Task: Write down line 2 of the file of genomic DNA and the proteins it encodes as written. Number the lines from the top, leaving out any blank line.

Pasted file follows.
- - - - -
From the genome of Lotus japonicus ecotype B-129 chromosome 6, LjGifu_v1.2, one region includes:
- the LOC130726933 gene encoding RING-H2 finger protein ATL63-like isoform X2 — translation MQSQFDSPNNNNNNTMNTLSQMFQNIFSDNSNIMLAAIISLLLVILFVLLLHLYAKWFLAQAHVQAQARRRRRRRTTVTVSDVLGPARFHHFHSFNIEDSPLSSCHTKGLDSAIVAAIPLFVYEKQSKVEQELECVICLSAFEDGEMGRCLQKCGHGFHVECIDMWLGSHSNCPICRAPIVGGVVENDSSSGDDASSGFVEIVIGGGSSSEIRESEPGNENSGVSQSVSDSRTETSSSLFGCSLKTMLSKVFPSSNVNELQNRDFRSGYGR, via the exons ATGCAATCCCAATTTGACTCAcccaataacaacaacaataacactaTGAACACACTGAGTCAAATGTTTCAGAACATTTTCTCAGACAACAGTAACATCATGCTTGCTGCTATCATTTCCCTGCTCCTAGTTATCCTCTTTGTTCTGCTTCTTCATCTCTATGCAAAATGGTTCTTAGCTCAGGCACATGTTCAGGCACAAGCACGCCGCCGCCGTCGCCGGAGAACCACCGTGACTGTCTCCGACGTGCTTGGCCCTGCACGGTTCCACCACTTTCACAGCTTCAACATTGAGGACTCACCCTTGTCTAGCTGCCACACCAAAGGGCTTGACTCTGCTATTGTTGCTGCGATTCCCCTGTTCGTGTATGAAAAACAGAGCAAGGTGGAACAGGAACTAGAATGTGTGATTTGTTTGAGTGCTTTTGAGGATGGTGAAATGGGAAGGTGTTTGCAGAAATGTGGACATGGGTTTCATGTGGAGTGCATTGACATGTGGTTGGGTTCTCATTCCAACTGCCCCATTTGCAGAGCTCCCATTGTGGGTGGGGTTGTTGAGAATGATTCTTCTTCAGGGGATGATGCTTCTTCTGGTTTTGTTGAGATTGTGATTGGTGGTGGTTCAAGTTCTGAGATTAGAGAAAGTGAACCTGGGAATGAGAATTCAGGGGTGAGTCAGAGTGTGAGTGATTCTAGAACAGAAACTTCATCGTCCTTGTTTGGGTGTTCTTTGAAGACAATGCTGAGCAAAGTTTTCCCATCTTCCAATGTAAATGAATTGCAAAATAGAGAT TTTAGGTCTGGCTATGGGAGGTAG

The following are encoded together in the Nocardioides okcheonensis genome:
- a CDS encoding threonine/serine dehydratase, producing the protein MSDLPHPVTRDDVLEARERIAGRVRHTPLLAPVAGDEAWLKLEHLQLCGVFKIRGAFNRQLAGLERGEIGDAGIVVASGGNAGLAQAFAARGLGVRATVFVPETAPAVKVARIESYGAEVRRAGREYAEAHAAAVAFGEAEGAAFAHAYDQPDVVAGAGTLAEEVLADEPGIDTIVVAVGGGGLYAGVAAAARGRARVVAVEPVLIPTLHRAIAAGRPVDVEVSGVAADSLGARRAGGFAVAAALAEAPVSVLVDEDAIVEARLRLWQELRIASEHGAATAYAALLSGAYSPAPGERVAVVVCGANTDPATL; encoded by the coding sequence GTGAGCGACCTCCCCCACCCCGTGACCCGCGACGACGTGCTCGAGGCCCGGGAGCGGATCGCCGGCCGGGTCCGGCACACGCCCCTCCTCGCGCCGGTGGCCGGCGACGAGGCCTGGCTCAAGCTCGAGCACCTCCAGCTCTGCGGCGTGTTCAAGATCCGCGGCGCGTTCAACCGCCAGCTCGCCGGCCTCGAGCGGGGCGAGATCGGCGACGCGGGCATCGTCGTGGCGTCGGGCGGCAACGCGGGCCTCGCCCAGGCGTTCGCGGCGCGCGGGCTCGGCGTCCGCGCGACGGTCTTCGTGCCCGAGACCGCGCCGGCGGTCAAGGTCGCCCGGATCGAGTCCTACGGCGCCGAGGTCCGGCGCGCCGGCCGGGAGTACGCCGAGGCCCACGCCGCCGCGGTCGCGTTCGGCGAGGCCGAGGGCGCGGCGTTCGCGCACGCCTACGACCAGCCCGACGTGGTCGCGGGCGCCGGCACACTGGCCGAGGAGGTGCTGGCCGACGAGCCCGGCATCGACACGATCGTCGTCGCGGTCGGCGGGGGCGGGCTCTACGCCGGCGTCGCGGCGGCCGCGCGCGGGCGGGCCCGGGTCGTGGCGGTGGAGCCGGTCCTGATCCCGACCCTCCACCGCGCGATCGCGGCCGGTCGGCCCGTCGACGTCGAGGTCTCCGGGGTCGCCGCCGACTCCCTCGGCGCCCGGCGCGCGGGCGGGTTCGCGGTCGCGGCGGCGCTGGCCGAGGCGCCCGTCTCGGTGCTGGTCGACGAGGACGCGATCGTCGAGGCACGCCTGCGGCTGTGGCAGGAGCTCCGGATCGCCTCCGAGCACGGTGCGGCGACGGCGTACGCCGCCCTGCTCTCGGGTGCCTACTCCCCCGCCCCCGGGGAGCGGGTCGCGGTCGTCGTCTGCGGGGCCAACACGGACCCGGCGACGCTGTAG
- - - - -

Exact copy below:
- the LOC130726933 gene encoding RING-H2 finger protein ATL63-like isoform X2 — translation MQSQFDSPNNNNNNTMNTLSQMFQNIFSDNSNIMLAAIISLLLVILFVLLLHLYAKWFLAQAHVQAQARRRRRRRTTVTVSDVLGPARFHHFHSFNIEDSPLSSCHTKGLDSAIVAAIPLFVYEKQSKVEQELECVICLSAFEDGEMGRCLQKCGHGFHVECIDMWLGSHSNCPICRAPIVGGVVENDSSSGDDASSGFVEIVIGGGSSSEIRESEPGNENSGVSQSVSDSRTETSSSLFGCSLKTMLSKVFPSSNVNELQNRDFRSGYGR, via the exons ATGCAATCCCAATTTGACTCAcccaataacaacaacaataacactaTGAACACACTGAGTCAAATGTTTCAGAACATTTTCTCAGACAACAGTAACATCATGCTTGCTGCTATCATTTCCCTGCTCCTAGTTATCCTCTTTGTTCTGCTTCTTCATCTCTATGCAAAATGGTTCTTAGCTCAGGCACATGTTCAGGCACAAGCACGCCGCCGCCGTCGCCGGAGAACCACCGTGACTGTCTCCGACGTGCTTGGCCCTGCACGGTTCCACCACTTTCACAGCTTCAACATTGAGGACTCACCCTTGTCTAGCTGCCACACCAAAGGGCTTGACTCTGCTATTGTTGCTGCGATTCCCCTGTTCGTGTATGAAAAACAGAGCAAGGTGGAACAGGAACTAGAATGTGTGATTTGTTTGAGTGCTTTTGAGGATGGTGAAATGGGAAGGTGTTTGCAGAAATGTGGACATGGGTTTCATGTGGAGTGCATTGACATGTGGTTGGGTTCTCATTCCAACTGCCCCATTTGCAGAGCTCCCATTGTGGGTGGGGTTGTTGAGAATGATTCTTCTTCAGGGGATGATGCTTCTTCTGGTTTTGTTGAGATTGTGATTGGTGGTGGTTCAAGTTCTGAGATTAGAGAAAGTGAACCTGGGAATGAGAATTCAGGGGTGAGTCAGAGTGTGAGTGATTCTAGAACAGAAACTTCATCGTCCTTGTTTGGGTGTTCTTTGAAGACAATGCTGAGCAAAGTTTTCCCATCTTCCAATGTAAATGAATTGCAAAATAGAGAT TTTAGGTCTGGCTATGGGAGGTAG